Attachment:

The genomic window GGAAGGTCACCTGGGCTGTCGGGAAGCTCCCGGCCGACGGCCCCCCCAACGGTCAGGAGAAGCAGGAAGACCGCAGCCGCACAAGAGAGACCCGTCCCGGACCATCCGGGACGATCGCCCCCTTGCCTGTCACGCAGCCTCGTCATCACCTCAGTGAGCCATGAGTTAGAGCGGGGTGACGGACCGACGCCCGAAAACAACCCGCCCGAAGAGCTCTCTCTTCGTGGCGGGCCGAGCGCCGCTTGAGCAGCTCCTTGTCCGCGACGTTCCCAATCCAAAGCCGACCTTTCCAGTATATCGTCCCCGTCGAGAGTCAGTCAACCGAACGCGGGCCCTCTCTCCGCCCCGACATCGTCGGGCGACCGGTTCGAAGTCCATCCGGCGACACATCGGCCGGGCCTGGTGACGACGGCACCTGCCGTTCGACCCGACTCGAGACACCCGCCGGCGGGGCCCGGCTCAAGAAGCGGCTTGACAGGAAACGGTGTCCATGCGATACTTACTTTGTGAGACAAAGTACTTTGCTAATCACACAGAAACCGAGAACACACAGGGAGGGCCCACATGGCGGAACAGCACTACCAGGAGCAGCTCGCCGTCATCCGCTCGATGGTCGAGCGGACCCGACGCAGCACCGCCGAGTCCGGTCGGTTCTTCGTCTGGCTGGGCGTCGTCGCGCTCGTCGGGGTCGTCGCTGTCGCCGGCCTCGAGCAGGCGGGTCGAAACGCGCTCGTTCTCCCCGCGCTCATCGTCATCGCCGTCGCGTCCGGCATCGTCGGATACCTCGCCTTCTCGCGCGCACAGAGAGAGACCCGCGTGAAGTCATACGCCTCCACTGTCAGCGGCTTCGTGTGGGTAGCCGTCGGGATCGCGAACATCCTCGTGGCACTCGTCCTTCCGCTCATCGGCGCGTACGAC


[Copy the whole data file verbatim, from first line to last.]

The genomic window GGAAGGTCACCTGGGCTGTCGGGAAGCTCCCGGCCGACGGCCCCCCCAACGGTCAGGAGAAGCAGGAAGACCGCAGCCGCACAAGAGAGACCCGTCCCGGACCATCCGGGACGATCGCCCCCTTGCCTGTCACGCAGCCTCGTCATCACCTCAGTGAGCCATGAGTTAGAGCGGGGTGACGGACCGACGCCCGAAAACAACCCGCCCGAAGAGCTCTCTCTTCGTGGCGGGCCGAGCGCCGCTTGAGCAGCTCCTTGTCCGCGACGTTCCCAATCCAAAGCCGACCTTTCCAGTATATCGTCCCCGTCGAGAGTCAGTCAACCGAACGCGGGCCCTCTCTCCGCCCCGACATCGTCGGGCGACCGGTTCGAAGTCCATCCGGCGACACATCGGCCGGGCCTGGTGACGACGGCACCTGCCGTTCGACCCGACTCGAGACACCCGCCGGCGGGGCCCGGCTCAAGAAGCGGCTTGACAGGAAACGGTGTCCATGCGATACTTACTTTGTGAGACAAAGTACTTTGCTAATCACACAGAAACCGAGAACACACAGGGAGGGCCCACATGGCGGAACAGCACTACCAGGAGCAGCTCGCCGTCATCCGCTCGATGGTCGAGCGGACCCGACGCAGCACCGCCGAGTCCGGTCGGTTCTTCGTCTGGCTGGGCGTCGTCGCGCTCGTCGGGGTCGTCGCTGTCGCCGGCCTCGAGCAGGCGGGTCGAAACGCGCTCGTTCTCCCCGCGCTCATCGTCATCGCCGTCGCGTCCGGCATCGTCGGATACCTCGCCTTCTCGCGCGCACAGAGAGAGACCCGCGTGAAGTCATACGCCTCCACTGTCAGCGGCTTCGTGTGGGTAGCCGTCGGGATCGCGAACATCCTCGTGGCACTCGTCCTTCCGCTCATCGGCGCGTACGAC